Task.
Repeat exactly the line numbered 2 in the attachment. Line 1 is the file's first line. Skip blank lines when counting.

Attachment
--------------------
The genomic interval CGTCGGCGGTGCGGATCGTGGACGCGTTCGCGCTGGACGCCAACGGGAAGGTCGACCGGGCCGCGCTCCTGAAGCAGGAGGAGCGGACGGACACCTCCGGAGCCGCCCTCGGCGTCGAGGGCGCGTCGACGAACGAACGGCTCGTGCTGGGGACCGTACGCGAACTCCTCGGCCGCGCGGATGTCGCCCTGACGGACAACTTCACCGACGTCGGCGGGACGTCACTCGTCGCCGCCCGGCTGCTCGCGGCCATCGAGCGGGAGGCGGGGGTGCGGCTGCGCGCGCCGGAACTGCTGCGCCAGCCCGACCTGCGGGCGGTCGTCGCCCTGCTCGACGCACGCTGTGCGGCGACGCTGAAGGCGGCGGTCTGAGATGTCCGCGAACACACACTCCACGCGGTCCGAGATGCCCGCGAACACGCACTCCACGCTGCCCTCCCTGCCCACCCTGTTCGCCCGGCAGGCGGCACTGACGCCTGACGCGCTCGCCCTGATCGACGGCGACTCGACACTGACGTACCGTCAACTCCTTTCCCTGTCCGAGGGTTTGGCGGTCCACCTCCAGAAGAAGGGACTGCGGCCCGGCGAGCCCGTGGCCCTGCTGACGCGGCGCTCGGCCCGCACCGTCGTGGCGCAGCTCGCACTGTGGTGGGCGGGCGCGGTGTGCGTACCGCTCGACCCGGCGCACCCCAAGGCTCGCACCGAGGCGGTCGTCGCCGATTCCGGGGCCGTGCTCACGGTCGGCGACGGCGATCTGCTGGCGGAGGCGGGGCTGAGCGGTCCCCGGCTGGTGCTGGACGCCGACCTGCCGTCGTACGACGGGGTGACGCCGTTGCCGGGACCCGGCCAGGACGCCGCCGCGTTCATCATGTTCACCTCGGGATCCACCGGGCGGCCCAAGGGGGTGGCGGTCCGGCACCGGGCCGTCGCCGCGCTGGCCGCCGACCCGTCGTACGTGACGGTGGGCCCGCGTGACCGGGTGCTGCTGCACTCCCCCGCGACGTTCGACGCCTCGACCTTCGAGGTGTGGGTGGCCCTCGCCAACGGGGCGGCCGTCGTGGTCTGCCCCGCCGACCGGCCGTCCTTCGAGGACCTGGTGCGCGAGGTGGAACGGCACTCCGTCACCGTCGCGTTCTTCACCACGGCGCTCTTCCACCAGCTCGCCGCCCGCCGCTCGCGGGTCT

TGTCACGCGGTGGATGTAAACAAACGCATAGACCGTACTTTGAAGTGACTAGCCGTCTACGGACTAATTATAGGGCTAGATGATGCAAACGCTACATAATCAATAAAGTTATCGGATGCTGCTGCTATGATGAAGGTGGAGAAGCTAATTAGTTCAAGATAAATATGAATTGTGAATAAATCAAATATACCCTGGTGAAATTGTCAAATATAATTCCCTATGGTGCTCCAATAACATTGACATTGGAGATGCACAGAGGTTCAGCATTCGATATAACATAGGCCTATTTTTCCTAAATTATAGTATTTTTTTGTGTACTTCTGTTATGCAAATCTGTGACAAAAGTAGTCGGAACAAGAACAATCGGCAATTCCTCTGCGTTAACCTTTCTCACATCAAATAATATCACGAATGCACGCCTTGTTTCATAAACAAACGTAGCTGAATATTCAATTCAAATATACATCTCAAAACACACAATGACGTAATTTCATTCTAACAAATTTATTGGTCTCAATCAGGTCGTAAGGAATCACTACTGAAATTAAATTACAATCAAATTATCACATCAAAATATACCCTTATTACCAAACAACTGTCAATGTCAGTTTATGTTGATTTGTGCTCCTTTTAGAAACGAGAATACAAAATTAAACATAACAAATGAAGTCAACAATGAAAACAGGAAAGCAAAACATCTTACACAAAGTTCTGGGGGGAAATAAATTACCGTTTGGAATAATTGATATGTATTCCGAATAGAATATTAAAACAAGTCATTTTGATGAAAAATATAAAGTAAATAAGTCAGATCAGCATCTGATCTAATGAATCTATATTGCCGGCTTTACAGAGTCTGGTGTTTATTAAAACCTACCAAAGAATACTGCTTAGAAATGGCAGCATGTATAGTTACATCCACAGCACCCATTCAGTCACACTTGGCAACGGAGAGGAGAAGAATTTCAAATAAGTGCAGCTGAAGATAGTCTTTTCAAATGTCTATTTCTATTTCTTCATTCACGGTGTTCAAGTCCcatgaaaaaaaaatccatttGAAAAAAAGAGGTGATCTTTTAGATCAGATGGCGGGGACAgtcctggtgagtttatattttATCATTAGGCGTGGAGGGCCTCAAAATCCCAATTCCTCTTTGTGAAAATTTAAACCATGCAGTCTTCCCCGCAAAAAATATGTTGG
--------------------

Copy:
TGTCACGCGGTGGATGTAAACAAACGCATAGACCGTACTTTGAAGTGACTAGCCGTCTACGGACTAATTATAGGGCTAGATGATGCAAACGCTACATAATCAATAAAGTTATCGGATGCTGCTGCTATGATGAAGGTGGAGAAGCTAATTAGTTCAAGATAAATATGAATTGTGAATAAATCAAATATACCCTGGTGAAATTGTCAAATATAATTCCCTATGGTGCTCCAATAACATTGACATTGGAGATGCACAGAGGTTCAGCATTCGATATAACATAGGCCTATTTTTCCTAAATTATAGTATTTTTTTGTGTACTTCTGTTATGCAAATCTGTGACAAAAGTAGTCGGAACAAGAACAATCGGCAATTCCTCTGCGTTAACCTTTCTCACATCAAATAATATCACGAATGCACGCCTTGTTTCATAAACAAACGTAGCTGAATATTCAATTCAAATATACATCTCAAAACACACAATGACGTAATTTCATTCTAACAAATTTATTGGTCTCAATCAGGTCGTAAGGAATCACTACTGAAATTAAATTACAATCAAATTATCACATCAAAATATACCCTTATTACCAAACAACTGTCAATGTCAGTTTATGTTGATTTGTGCTCCTTTTAGAAACGAGAATACAAAATTAAACATAACAAATGAAGTCAACAATGAAAACAGGAAAGCAAAACATCTTACACAAAGTTCTGGGGGGAAATAAATTACCGTTTGGAATAATTGATATGTATTCCGAATAGAATATTAAAACAAGTCATTTTGATGAAAAATATAAAGTAAATAAGTCAGATCAGCATCTGATCTAATGAATCTATATTGCCGGCTTTACAGAGTCTGGTGTTTATTAAAACCTACCAAAGAATACTGCTTAGAAATGGCAGCATGTATAGTTACATCCACAGCACCCATTCAGTCACACTTGGCAACGGAGAGGAGAAGAATTTCAAATAAGTGCAGCTGAAGATAGTCTTTTCAAATGTCTATTTCTATTTCTTCATTCACGGTGTTCAAGTCCcatgaaaaaaaaatccatttGAAAAAAAGAGGTGATCTTTTAGATCAGATGGCGGGGACAgtcctggtgagtttatattttATCATTAGGCGTGGAGGGCCTCAAAATCCCAATTCCTCTTTGTGAAAATTTAAACCATGCAGTCTTCCCCGCAAAAAATATGTTGG